Glasgow Science Center column: The changing Arctic

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<p><figcaption class=City of Science: The changing Arctic (Image: Glasgow Science Centre)

Climate change is rapidly eroding a crucial feature of our planet.

The frozen regions of the Earth – our polar ice, glaciers, areas of snow and permafrost – are melting at a faster rate than scientists predict.

These frozen areas are vital to life on Earth.

Together with the oceans they regulate the temperature of our planet. They are home to millions of people whose livelihoods depend on the ice. They support thousands of species of animals and plants and are a source of food traded worldwide.

It is in the Arctic regions where these rapid changes are having the greatest impact, and this is the focus of a new painting on display at the Glasgow Science Centre.

The artwork is a collaboration between ocean scientist Dr Sian Henley, based at the University of Edinburgh, and Laura Johnson, an artist, teacher and social scientist.

The painting depicts environmental, industrial and social issues in the Arctic due to climate change. It aims to open conversations about the impacts of a warming planet and how we live and interact with nature.

Henley and Johnson saw the opportunity for close collaboration between the arts and sciences as an inspiring way to highlight the urgent changes needed to protect the fragile polar regions.

Every year, some of the Arctic sea ice melts in the summer, then expands again during the colder winter months. But in response to global warming temperatures, Arctic sea ice is melting faster every time.

The summer sea ice sheet has already shrunk by about 40% since satellite records began in the late 1970s. It is expected to disappear completely by 2050. Some predictions suggest it could happen in less than 15 years.

This dramatic melt is something Henley has witnessed during his research work in the Arctic.

“Going there really changes how you think about everything,” she said.

“It is extraordinarily beautiful. It’s breathtaking. But it’s also very clear how fragile it is when you see vast sheets of sea ice breaking into tiny pieces, or the fronts of glaciers crumbling into the sea.

Henley, whose research focuses on how polar oceans and ecosystems are changing in response to climate change, added: ‘I found it extremely inspiring in terms of wanting to learn more, wanting to help protect these amazing systems .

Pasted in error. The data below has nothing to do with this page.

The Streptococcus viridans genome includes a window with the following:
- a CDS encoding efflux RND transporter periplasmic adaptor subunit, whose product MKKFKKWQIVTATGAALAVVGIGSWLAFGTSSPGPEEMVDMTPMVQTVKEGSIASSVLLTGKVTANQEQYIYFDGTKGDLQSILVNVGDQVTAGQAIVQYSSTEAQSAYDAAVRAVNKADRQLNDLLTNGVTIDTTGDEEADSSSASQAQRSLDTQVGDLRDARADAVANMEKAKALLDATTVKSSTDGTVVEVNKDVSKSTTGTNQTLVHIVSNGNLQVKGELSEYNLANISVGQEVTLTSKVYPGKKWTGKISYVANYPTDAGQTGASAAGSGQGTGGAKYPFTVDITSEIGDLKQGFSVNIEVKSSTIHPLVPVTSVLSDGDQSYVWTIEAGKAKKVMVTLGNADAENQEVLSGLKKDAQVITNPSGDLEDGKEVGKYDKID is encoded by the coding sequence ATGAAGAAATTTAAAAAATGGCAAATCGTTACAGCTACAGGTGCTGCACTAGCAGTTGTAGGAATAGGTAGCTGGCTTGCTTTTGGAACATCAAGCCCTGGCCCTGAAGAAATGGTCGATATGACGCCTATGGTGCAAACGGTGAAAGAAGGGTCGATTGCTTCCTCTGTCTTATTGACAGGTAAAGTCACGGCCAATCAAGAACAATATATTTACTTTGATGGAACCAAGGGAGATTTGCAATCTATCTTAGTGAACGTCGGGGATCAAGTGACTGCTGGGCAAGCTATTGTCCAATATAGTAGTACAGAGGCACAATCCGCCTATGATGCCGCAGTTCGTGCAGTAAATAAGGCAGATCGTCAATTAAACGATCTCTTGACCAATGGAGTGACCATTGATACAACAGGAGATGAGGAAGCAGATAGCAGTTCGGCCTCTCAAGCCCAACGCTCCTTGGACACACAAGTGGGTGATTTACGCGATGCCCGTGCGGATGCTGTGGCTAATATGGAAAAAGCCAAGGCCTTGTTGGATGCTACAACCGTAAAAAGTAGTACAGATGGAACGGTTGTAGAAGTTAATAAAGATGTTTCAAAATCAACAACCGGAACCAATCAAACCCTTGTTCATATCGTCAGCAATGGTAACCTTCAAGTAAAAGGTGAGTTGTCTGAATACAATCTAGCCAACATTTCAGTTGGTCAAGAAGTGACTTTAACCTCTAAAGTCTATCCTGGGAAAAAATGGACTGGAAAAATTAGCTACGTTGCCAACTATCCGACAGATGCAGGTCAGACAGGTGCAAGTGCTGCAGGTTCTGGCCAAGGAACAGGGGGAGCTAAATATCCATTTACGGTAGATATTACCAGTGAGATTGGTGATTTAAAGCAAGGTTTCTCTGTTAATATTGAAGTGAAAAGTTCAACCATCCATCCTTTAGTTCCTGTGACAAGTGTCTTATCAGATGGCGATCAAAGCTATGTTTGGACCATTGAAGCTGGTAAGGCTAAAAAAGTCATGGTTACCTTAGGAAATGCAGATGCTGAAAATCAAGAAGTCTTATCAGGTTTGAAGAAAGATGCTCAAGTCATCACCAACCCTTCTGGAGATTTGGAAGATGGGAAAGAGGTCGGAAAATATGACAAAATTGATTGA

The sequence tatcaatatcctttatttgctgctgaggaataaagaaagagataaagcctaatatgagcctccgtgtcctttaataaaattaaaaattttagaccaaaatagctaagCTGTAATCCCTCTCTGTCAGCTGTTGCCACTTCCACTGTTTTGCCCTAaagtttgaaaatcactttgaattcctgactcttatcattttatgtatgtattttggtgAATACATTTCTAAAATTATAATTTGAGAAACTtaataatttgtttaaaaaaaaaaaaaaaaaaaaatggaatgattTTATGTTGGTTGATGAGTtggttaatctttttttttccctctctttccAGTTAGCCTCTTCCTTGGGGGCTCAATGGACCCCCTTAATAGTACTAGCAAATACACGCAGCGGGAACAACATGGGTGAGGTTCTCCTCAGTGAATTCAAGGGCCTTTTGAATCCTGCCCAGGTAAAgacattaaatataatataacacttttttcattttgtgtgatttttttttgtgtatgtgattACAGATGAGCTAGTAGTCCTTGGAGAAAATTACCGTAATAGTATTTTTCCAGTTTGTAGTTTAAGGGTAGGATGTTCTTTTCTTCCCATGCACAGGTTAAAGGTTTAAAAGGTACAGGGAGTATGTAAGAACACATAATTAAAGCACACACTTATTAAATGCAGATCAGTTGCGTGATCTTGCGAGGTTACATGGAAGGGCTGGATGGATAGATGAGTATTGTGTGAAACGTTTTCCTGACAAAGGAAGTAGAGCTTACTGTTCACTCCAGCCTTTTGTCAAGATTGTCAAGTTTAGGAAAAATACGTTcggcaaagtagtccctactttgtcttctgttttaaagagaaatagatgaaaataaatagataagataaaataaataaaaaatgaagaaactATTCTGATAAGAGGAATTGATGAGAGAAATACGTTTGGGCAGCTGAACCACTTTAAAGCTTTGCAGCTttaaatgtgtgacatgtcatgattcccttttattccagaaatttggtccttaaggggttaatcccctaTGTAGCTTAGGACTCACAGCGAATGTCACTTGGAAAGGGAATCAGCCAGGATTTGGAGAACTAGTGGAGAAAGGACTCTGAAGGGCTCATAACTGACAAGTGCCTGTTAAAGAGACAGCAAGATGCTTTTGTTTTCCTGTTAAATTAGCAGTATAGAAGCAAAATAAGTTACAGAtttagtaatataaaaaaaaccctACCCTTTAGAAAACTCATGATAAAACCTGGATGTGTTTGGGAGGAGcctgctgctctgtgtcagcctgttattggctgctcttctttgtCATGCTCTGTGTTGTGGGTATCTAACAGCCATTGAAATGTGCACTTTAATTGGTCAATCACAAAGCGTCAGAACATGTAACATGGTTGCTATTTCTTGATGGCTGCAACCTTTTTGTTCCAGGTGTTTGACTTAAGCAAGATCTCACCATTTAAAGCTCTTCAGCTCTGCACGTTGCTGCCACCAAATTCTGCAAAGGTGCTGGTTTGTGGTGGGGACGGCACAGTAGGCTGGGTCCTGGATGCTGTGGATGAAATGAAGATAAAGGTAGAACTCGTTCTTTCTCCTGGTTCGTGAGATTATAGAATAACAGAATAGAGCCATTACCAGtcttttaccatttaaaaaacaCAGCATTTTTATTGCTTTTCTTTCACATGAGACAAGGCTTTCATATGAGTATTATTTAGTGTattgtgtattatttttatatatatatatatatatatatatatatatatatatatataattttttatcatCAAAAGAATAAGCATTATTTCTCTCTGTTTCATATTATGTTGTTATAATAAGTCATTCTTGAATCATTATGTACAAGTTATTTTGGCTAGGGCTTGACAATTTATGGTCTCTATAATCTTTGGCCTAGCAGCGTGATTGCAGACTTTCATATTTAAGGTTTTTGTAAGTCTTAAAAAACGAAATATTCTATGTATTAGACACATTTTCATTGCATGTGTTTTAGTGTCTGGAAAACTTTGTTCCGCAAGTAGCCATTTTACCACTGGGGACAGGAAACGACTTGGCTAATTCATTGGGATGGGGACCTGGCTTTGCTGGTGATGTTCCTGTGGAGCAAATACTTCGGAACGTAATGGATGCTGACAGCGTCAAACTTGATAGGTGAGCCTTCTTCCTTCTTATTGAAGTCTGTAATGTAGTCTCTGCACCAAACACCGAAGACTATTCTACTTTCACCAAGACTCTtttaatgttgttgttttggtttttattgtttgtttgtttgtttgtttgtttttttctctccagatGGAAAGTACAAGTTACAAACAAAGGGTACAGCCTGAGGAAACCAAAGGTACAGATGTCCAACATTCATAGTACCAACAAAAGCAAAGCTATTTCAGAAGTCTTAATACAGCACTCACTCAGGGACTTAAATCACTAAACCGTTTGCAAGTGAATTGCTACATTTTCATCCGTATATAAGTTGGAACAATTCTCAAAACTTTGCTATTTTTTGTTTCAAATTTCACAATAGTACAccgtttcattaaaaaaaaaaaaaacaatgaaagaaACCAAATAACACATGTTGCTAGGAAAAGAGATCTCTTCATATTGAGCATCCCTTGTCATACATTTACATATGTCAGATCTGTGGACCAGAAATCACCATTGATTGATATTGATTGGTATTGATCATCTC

“But it’s also pretty scary and pretty humbling to see the vastness of Arctic sea ice and think that within a few decades, we might not have it in summer anymore.”

Why is that sea ice so important to life on Earth?

We rely on it to keep global temperatures in check. Sea ice is highly reflective and helps keep sunlight from being absorbed by the ocean, causing the Earth to warm further.

Without it, we risk accelerating the rise in global temperatures.

The loss of that protective cover will impact the entire Arctic ecosystem, from algae and fish that need dark water and less exposure to sunlight, to animals that rely on ice for survival, like seals, polar bears and walruses. .

The endangerment of these species is also impacting the Arctic communities that depend on them for food, putting pressure on their traditional ways of life. Reduced sea ice cover also means less protection from storm surges and increased risk of coastal erosion.

Henley is aware of the vulnerability of these regions, saying: “I focus on environmental change, but there is a lot of industrial and economic change, and indigenous communities living in the Arctic are very much on the front lines of climate change, without really having done any what to contribute to it, or to benefit from the activities that have driven it, as we have done in the more southern latitudes.

She believes artists have a vital role to play in tackling climate change, noting: ‘One of the things I care most about is that people understand how important the polar regions and oceans are, in terms of supporting life on the planet. planet Earth and therefore human survival.

“I think only by working effectively between science and art can we really get that message across. Bringing the natural sciences, social sciences and the arts together in a way that people can understand, reach and engage with is of paramount importance.

To see the art installation, visit the Glasgow Science Centre’s gallery: Our World, Our Impact.

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